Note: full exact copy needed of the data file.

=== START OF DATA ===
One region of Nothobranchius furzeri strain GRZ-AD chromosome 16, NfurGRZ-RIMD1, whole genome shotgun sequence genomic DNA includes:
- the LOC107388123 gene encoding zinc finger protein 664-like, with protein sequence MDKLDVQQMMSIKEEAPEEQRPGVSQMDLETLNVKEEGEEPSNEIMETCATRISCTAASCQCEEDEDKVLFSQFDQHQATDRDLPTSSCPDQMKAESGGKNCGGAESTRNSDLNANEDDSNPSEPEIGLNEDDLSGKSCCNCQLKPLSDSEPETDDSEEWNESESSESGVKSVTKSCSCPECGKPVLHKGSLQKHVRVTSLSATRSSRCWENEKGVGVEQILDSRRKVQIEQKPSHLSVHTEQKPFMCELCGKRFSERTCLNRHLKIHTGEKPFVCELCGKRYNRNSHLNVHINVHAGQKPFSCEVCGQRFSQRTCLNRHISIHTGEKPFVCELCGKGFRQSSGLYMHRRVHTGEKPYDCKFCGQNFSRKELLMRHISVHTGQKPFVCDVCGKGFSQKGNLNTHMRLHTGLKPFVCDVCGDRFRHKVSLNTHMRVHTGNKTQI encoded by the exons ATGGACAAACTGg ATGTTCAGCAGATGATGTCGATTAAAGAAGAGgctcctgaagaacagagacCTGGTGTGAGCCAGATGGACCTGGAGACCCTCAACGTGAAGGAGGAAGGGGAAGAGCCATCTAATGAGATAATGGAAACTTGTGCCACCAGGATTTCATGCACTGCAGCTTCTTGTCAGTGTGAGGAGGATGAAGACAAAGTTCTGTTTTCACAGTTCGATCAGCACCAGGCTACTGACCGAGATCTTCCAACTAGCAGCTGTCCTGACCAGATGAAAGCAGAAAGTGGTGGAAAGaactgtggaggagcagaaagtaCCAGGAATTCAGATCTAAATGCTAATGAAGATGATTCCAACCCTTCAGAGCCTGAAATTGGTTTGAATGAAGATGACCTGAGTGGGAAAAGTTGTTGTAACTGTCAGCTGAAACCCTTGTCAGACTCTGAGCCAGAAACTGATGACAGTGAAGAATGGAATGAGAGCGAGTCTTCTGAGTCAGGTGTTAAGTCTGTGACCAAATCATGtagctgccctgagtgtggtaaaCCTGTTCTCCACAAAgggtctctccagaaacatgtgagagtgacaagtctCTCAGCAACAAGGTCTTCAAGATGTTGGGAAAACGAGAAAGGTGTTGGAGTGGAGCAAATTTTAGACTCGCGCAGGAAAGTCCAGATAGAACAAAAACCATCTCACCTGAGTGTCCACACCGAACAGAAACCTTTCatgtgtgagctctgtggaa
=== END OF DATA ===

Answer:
One region of Nothobranchius furzeri strain GRZ-AD chromosome 16, NfurGRZ-RIMD1, whole genome shotgun sequence genomic DNA includes:
- the LOC107388123 gene encoding zinc finger protein 664-like, with protein sequence MDKLDVQQMMSIKEEAPEEQRPGVSQMDLETLNVKEEGEEPSNEIMETCATRISCTAASCQCEEDEDKVLFSQFDQHQATDRDLPTSSCPDQMKAESGGKNCGGAESTRNSDLNANEDDSNPSEPEIGLNEDDLSGKSCCNCQLKPLSDSEPETDDSEEWNESESSESGVKSVTKSCSCPECGKPVLHKGSLQKHVRVTSLSATRSSRCWENEKGVGVEQILDSRRKVQIEQKPSHLSVHTEQKPFMCELCGKRFSERTCLNRHLKIHTGEKPFVCELCGKRYNRNSHLNVHINVHAGQKPFSCEVCGQRFSQRTCLNRHISIHTGEKPFVCELCGKGFRQSSGLYMHRRVHTGEKPYDCKFCGQNFSRKELLMRHISVHTGQKPFVCDVCGKGFSQKGNLNTHMRLHTGLKPFVCDVCGDRFRHKVSLNTHMRVHTGNKTQI encoded by the exons ATGGACAAACTGg ATGTTCAGCAGATGATGTCGATTAAAGAAGAGgctcctgaagaacagagacCTGGTGTGAGCCAGATGGACCTGGAGACCCTCAACGTGAAGGAGGAAGGGGAAGAGCCATCTAATGAGATAATGGAAACTTGTGCCACCAGGATTTCATGCACTGCAGCTTCTTGTCAGTGTGAGGAGGATGAAGACAAAGTTCTGTTTTCACAGTTCGATCAGCACCAGGCTACTGACCGAGATCTTCCAACTAGCAGCTGTCCTGACCAGATGAAAGCAGAAAGTGGTGGAAAGaactgtggaggagcagaaagtaCCAGGAATTCAGATCTAAATGCTAATGAAGATGATTCCAACCCTTCAGAGCCTGAAATTGGTTTGAATGAAGATGACCTGAGTGGGAAAAGTTGTTGTAACTGTCAGCTGAAACCCTTGTCAGACTCTGAGCCAGAAACTGATGACAGTGAAGAATGGAATGAGAGCGAGTCTTCTGAGTCAGGTGTTAAGTCTGTGACCAAATCATGtagctgccctgagtgtggtaaaCCTGTTCTCCACAAAgggtctctccagaaacatgtgagagtgacaagtctCTCAGCAACAAGGTCTTCAAGATGTTGGGAAAACGAGAAAGGTGTTGGAGTGGAGCAAATTTTAGACTCGCGCAGGAAAGTCCAGATAGAACAAAAACCATCTCACCTGAGTGTCCACACCGAACAGAAACCTTTCatgtgtgagctctgtggaa